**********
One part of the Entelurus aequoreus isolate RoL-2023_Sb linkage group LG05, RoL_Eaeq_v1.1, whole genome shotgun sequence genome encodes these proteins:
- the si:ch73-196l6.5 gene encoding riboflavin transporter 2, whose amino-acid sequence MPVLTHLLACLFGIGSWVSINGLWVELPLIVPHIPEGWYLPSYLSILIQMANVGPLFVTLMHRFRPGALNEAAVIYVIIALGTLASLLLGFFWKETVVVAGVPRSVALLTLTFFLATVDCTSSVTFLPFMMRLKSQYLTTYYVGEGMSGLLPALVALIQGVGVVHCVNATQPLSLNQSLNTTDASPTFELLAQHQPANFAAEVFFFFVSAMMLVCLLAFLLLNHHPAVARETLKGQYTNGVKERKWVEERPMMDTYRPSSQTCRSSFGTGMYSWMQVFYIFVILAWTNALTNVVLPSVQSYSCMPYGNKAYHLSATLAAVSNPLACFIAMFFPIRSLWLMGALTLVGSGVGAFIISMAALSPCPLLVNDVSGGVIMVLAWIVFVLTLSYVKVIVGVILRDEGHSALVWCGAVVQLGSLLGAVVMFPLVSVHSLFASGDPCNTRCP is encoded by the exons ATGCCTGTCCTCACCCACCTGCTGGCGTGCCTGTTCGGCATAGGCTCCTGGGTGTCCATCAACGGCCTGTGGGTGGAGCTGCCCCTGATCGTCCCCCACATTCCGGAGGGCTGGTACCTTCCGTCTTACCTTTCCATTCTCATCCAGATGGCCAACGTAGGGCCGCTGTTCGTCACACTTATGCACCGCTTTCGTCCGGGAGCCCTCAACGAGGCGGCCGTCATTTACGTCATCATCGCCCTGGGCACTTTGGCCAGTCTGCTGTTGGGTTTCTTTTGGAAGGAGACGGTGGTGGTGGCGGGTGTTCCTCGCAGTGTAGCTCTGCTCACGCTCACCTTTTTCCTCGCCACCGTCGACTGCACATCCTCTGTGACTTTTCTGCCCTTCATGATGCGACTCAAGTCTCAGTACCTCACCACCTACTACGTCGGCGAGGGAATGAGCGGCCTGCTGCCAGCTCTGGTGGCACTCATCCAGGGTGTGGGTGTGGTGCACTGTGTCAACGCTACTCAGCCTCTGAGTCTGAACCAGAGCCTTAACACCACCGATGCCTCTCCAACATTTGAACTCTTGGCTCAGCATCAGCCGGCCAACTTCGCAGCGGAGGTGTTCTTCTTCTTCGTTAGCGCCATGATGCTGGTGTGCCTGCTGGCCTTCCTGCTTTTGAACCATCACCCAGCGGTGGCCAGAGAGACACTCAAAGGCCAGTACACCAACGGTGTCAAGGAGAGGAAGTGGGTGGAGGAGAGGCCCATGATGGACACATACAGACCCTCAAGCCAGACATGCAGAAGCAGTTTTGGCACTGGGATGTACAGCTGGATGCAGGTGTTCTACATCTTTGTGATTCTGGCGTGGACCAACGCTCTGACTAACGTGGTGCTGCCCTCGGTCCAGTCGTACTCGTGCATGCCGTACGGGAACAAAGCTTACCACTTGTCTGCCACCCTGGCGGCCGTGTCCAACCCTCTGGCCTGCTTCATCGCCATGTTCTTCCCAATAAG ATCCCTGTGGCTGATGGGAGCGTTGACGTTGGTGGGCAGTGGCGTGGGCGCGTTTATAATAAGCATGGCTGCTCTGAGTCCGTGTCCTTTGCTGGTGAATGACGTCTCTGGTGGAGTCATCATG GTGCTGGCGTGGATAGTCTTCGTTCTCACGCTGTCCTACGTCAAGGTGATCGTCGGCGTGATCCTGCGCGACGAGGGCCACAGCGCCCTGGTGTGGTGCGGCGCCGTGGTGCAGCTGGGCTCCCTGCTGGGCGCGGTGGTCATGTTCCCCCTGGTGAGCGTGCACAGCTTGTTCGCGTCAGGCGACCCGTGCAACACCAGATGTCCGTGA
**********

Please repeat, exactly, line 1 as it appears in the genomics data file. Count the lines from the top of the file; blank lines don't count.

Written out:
One part of the Entelurus aequoreus isolate RoL-2023_Sb linkage group LG05, RoL_Eaeq_v1.1, whole genome shotgun sequence genome encodes these proteins: